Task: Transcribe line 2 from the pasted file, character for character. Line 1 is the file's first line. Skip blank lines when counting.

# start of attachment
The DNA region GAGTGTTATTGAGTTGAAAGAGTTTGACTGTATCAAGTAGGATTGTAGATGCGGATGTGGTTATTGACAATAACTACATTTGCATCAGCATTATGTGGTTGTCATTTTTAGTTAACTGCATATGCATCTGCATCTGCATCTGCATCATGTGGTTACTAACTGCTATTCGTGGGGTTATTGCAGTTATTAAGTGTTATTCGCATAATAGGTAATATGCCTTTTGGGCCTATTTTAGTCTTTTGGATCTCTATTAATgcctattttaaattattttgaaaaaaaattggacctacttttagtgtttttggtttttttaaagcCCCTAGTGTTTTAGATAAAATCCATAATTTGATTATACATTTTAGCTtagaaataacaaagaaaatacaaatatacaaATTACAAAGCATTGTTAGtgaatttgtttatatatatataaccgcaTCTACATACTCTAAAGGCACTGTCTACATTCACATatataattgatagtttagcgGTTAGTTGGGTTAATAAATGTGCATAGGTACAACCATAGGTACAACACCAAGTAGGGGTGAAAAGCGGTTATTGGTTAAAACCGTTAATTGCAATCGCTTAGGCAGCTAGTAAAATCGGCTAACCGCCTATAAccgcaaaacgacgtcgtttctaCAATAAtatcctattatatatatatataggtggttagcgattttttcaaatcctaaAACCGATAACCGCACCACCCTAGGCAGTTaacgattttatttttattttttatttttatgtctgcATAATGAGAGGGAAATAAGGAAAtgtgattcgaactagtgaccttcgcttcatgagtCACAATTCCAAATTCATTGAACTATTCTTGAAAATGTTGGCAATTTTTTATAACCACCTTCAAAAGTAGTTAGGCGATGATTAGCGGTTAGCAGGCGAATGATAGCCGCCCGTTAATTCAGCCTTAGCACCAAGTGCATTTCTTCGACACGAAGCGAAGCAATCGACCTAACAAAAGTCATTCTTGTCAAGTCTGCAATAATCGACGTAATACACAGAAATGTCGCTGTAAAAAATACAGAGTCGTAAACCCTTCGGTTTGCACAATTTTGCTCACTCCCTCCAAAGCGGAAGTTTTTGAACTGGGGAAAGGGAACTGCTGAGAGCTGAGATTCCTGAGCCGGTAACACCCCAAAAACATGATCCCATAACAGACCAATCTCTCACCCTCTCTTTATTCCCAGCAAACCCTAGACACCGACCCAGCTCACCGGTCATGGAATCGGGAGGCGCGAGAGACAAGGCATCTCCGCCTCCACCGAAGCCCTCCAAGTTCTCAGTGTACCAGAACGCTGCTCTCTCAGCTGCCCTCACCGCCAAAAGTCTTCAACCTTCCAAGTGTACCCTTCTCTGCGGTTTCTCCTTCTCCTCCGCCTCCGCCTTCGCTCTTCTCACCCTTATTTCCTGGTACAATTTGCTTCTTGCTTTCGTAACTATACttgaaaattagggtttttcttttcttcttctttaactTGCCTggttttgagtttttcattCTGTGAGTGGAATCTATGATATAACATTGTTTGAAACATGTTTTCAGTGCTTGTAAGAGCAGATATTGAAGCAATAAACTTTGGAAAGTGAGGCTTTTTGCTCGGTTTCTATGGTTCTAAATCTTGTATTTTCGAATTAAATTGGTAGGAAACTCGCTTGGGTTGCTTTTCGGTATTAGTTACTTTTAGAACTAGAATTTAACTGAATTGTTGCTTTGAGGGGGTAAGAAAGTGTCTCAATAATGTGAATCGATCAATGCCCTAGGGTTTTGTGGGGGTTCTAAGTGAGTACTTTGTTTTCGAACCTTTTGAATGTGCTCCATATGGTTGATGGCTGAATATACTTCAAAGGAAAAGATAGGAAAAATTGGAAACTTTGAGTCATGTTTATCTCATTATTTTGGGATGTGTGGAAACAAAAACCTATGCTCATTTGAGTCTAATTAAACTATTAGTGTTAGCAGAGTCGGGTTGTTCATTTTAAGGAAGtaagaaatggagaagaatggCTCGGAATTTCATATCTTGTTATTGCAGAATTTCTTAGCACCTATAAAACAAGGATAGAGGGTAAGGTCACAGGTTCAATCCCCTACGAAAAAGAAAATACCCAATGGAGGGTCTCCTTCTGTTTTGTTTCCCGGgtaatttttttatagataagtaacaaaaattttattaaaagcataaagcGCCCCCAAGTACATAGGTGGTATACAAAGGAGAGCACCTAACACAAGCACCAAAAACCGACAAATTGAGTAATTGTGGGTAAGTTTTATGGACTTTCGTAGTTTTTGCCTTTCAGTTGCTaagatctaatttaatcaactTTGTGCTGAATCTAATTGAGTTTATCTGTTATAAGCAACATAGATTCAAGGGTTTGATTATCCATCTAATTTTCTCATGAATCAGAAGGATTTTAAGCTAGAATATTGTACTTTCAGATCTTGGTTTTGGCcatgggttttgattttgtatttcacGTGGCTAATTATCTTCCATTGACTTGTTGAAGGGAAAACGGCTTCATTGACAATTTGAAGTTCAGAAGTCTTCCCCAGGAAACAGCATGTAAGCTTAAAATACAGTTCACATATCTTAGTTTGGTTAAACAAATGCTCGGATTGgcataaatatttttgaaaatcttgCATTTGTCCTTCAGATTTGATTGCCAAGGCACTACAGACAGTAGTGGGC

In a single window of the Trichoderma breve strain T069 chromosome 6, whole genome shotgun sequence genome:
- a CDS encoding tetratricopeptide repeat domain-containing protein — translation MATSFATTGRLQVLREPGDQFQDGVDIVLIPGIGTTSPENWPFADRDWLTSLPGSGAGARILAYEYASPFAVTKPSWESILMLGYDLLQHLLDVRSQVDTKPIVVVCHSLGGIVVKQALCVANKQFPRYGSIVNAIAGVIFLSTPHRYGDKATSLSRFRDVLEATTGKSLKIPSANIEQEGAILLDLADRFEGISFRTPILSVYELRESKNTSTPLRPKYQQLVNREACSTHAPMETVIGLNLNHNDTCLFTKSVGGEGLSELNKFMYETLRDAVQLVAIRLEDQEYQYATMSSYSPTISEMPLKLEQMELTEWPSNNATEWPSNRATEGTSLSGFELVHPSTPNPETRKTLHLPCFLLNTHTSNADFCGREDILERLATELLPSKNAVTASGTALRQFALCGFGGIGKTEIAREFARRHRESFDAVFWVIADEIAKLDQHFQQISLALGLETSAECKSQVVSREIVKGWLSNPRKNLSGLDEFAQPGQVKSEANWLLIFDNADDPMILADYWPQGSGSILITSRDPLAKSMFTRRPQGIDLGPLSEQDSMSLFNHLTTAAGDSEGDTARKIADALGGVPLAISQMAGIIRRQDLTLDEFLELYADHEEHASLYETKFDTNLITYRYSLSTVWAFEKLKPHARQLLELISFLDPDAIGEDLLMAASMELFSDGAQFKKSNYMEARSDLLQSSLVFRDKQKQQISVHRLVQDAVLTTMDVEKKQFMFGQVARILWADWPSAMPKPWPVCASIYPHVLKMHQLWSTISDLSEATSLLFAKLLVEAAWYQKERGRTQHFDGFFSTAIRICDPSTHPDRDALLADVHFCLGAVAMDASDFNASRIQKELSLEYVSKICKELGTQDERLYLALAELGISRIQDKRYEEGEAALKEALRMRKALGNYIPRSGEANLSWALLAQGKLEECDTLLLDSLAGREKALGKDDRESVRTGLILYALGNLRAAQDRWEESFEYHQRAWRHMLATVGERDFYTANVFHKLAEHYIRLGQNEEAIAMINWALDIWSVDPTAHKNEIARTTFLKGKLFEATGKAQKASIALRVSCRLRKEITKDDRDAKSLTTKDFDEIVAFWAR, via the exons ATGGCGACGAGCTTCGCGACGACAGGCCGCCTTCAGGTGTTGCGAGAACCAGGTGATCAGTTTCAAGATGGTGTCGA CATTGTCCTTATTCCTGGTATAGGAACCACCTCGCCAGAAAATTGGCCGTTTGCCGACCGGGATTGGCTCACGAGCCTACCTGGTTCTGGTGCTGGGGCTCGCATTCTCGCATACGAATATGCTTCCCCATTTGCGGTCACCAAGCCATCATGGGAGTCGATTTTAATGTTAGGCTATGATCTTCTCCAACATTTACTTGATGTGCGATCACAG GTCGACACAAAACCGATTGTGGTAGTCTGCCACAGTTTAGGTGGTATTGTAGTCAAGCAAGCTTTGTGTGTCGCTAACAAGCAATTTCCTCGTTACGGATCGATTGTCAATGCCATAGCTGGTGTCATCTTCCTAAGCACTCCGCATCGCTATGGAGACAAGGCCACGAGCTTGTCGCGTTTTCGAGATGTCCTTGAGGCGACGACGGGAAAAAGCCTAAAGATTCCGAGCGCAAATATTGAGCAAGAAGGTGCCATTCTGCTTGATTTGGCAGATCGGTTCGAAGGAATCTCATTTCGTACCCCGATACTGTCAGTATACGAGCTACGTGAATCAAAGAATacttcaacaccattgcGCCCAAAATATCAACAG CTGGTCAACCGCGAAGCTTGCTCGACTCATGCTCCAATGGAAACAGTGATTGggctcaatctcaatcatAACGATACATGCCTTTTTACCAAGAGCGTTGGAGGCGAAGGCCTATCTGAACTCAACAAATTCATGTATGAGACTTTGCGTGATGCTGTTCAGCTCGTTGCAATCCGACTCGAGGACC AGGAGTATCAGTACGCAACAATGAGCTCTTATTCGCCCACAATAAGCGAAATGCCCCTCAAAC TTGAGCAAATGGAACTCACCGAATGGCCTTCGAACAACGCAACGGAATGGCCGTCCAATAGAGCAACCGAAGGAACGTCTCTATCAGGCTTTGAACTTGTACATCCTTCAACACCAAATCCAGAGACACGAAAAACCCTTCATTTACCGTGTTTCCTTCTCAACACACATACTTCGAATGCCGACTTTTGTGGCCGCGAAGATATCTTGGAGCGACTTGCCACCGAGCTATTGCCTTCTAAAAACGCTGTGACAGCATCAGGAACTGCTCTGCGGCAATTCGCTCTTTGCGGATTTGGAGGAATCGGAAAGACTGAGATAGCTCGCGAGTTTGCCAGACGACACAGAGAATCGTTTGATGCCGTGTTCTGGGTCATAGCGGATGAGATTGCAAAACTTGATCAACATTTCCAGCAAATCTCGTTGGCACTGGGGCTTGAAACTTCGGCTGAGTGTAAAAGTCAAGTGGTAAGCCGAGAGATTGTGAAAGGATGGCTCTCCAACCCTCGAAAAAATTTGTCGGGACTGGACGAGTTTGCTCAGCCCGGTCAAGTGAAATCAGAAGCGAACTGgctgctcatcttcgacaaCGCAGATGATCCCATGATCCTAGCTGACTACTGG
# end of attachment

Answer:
In a single window of the Trichoderma breve strain T069 chromosome 6, whole genome shotgun sequence genome: